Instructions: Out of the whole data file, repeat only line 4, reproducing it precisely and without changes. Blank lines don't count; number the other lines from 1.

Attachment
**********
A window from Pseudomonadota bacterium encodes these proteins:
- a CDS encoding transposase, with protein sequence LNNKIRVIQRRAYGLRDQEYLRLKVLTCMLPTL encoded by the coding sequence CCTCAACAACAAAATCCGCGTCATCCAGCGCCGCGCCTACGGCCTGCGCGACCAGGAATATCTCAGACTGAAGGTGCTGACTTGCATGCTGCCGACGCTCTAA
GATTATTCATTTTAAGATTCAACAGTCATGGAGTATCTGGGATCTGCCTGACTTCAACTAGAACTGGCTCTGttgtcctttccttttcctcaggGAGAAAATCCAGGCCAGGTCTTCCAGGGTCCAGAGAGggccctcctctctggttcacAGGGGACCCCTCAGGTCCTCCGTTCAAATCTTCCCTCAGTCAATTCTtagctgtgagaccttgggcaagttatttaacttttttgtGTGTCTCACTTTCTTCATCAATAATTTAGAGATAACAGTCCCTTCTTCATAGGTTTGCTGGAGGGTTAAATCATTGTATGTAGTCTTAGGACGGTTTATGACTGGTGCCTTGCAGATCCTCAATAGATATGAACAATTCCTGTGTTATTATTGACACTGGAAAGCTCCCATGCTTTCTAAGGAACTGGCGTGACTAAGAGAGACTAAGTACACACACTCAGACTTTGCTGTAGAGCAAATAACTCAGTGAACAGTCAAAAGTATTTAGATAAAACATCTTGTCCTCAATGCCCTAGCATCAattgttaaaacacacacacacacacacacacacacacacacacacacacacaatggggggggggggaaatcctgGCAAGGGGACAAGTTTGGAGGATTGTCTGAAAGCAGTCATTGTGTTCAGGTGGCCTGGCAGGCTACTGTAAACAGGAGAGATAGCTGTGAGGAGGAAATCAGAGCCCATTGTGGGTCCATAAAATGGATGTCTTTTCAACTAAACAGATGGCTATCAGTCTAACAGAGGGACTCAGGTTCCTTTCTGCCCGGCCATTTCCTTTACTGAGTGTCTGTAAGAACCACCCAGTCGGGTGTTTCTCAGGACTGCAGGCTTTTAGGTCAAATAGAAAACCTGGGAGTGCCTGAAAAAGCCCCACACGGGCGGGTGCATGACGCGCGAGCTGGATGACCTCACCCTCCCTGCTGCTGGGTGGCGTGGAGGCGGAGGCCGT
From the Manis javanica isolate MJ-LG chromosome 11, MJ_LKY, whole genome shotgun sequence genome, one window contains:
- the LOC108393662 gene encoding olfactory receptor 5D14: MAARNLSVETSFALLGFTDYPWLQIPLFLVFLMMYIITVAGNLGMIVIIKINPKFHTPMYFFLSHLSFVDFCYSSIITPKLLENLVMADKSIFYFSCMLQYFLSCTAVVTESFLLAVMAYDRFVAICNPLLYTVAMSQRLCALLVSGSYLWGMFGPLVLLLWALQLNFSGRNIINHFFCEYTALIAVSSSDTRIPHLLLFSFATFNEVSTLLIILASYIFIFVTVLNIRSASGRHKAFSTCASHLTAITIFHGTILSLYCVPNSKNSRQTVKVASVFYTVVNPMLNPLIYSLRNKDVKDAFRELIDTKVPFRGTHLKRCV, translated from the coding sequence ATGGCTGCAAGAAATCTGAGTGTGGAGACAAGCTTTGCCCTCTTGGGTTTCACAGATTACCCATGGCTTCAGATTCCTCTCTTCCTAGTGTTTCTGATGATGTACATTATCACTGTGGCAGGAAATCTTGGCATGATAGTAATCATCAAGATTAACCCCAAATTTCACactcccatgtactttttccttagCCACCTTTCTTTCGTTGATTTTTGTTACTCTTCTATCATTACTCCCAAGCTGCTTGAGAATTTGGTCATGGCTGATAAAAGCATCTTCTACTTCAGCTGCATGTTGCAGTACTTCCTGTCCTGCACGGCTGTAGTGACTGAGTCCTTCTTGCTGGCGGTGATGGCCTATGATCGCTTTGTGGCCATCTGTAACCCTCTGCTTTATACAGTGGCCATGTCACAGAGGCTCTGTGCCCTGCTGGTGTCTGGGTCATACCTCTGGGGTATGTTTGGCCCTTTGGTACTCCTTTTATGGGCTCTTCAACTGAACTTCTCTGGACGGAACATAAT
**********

From the Manis javanica isolate MJ-LG chromosome 11, MJ_LKY, whole genome shotgun sequence genome, one window contains: